Tax Measures Everywhere—For What Purposes?

Joel Fox
Editor and Co-Publisher of Fox and Hounds Daily

The coming March 3 California primary election is not simply about the presidential contest and legislative races, it’s also about taxes—big time. Voters will decide on a record 231 local tax and bond measures (backed by taxes) across the state.

The California Taxpayers Association amassed a listing of the 231 measures, which cover the gambit from general obligation bonds funded by property taxes to parcel taxes to cannabis taxes to document transfer taxes to sales taxes to hotel taxes. According to brief summaries of the multiple tax measures the money will go for schools, parks, law enforcement, road paving, open spaces and all kinds of government services – or will it?

Never mentioned in any of the descriptions is the hidden cost driver for many local governments and schools– pension liabilities.

The story is well told. As University of California Public Policy and Political Science professor Sarah Anzia summed up her article in the Washington Post last summer, “Out of the public eye, public-sector pension expenditures are quietly and persistently eating into local government budgets.”

According to CalTax, the number of measures marks a 165-percent increase over the last presidential primary. In June 2016, voters were presented with 87 local tax and bond measures and approved 67.

The dramatic increase in the number of taxes can be directly tied to the need for government entities to deal with their pension obligations. While the funds raised by the taxes may not go directly into pensions, the new money can replace dollars that can be shifted to fund the pensions. Even the school bonds could have some effect on money needed for pensions. While the bond money is spent on school construction or maintenance, no money for maintenance need be taken from a school’s general funds, making that money available for other purposes like pensions and guaranteed health care.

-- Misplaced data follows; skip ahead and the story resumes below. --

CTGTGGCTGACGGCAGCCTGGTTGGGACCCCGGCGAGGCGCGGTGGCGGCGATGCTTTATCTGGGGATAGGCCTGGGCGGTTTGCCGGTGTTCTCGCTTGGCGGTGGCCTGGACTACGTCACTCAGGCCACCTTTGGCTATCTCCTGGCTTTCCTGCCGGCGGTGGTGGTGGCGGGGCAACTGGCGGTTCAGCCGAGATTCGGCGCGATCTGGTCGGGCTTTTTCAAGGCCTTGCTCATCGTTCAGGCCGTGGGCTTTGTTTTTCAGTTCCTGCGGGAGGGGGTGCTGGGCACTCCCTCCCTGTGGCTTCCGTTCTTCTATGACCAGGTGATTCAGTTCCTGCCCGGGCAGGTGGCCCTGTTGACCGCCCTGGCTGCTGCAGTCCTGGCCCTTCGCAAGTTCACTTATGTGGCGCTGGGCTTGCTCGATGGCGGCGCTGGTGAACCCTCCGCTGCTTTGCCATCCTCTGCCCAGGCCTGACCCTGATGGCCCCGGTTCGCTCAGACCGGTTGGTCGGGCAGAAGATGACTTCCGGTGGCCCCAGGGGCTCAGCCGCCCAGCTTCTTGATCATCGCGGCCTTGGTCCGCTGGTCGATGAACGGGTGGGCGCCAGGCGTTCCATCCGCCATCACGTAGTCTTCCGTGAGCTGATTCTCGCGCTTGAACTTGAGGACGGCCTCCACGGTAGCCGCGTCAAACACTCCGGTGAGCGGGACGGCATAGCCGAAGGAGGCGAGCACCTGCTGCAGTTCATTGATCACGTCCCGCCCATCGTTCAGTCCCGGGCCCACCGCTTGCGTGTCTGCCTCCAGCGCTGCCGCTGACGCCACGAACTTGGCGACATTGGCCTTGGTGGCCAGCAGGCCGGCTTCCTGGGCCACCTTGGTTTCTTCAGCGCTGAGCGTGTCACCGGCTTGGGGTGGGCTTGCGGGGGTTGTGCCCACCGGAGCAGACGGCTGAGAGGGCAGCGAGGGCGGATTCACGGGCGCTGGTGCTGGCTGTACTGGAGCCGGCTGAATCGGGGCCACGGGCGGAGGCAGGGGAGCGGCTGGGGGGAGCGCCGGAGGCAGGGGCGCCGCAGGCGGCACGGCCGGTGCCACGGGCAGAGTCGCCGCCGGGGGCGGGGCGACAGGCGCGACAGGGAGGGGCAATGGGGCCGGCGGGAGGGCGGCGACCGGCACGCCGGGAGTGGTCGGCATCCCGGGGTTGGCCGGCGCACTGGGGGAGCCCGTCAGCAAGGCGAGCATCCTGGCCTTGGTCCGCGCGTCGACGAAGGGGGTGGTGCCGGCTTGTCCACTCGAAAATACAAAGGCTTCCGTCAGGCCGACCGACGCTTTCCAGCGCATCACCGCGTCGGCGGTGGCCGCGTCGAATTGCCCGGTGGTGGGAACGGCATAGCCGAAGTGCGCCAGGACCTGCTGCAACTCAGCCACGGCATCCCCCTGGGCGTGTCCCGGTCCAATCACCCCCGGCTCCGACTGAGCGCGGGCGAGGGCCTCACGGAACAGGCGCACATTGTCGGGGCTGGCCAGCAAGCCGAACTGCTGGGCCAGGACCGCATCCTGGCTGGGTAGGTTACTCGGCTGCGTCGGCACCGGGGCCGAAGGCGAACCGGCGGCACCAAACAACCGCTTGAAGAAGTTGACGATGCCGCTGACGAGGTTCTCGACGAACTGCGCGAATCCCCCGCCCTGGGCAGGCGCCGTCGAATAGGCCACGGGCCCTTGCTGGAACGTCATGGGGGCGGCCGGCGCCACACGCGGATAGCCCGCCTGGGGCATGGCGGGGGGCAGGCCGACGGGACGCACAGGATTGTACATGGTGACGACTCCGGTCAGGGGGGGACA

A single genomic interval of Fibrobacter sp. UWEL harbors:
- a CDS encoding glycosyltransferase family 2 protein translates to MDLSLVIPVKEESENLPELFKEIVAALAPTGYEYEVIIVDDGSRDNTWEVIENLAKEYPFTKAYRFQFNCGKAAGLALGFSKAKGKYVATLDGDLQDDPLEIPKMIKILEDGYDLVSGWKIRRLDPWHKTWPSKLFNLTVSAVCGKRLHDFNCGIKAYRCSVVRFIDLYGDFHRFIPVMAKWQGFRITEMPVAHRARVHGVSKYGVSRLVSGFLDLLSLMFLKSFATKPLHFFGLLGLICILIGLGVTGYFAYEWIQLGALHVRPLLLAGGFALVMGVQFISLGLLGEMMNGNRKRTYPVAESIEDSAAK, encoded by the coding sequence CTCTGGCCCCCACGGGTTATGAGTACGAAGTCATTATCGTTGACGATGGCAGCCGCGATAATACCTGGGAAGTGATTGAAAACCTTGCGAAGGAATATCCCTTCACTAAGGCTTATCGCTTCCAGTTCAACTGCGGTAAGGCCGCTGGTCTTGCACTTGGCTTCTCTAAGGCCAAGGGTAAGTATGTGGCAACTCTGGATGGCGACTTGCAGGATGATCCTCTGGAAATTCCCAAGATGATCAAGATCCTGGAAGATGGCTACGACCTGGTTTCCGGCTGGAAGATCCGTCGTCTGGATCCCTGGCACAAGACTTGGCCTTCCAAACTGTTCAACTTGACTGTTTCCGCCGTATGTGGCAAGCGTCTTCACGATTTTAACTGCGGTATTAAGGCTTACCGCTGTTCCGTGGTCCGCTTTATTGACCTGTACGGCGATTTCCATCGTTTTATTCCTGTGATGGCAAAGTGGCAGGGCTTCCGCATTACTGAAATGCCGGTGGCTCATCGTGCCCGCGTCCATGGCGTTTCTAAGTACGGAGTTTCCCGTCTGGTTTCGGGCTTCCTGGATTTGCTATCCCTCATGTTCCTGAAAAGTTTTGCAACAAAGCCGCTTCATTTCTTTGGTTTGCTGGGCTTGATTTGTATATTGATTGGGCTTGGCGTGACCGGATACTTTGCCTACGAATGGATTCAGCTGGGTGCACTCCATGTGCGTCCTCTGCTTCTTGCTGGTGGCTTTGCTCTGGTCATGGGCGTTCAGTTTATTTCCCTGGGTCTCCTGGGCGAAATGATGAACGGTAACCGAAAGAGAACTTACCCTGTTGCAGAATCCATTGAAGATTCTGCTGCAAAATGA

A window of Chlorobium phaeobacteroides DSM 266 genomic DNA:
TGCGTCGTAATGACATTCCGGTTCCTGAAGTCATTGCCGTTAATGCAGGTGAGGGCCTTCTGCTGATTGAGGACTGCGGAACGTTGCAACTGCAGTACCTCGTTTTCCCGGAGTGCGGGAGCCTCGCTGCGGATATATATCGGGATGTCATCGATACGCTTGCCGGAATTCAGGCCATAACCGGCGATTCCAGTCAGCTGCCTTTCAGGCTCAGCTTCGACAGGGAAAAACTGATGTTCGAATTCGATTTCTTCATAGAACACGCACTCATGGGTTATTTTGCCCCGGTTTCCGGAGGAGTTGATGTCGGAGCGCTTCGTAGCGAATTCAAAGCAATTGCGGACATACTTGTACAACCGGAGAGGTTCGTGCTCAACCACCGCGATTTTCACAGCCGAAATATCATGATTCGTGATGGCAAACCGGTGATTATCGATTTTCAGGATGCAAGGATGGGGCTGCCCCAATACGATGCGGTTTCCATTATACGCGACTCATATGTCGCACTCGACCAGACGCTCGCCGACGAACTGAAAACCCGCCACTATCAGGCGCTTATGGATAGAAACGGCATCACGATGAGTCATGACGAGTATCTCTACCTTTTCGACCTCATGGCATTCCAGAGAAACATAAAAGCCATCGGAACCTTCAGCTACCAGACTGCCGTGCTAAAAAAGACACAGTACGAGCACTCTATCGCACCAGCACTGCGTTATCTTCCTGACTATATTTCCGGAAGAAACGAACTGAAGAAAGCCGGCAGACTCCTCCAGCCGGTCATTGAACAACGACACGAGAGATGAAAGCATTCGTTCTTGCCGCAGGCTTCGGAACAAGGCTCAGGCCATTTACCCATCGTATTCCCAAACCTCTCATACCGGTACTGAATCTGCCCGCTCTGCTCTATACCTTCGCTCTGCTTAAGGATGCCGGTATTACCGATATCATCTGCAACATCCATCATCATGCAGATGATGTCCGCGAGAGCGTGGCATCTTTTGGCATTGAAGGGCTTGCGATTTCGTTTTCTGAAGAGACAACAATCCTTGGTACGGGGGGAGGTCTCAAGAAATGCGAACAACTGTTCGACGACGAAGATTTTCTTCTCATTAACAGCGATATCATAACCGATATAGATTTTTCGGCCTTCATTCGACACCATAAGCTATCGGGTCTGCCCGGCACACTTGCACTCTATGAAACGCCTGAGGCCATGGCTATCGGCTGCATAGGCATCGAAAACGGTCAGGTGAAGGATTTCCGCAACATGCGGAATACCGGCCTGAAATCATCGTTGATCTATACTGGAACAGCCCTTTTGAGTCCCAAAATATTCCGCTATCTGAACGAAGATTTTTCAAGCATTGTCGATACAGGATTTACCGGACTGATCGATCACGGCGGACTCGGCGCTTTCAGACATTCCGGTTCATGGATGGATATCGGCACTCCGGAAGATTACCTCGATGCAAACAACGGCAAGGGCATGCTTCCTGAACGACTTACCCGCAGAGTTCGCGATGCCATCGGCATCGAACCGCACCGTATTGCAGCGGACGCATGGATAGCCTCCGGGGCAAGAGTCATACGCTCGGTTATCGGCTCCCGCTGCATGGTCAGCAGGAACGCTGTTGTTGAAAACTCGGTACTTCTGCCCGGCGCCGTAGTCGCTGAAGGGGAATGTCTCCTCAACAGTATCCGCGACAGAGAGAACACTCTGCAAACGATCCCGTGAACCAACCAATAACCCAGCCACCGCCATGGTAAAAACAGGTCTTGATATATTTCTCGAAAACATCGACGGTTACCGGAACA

In a recent report on school funding, the Legislative Analyst noted that despite exceptional growth in school funding in recent years, “Pension costs have been the most significant compensation pressure facing districts. Since 2013‑14, districts’ pension costs have increased by $4.7 billion—more than doubling. For 2020‑21, we expect total school district pension costs to increase by at least another $800 million.”

The problem also exists for local governments. A couple of years ago the League of California Cities issued a report that said over a twenty-year period the percentage of city budgets statewide would  double for pension payouts from around 8% in 2006 to nearly 16% in 2025. In some cities that percentage has already been topped. Los Angeles City puts aside about 20% of its budget for pensions.

So sure, the tax increases will bring more money in for schools, parks, law enforcement, road paving, open spaces and all kinds of government services, but a healthy portion of that revenue or the money it replaces will end up in pensions. For the sake of transparency, supporters of the tax increases should tell the voters. Let them decide if that’s a good reason to raise more taxes.

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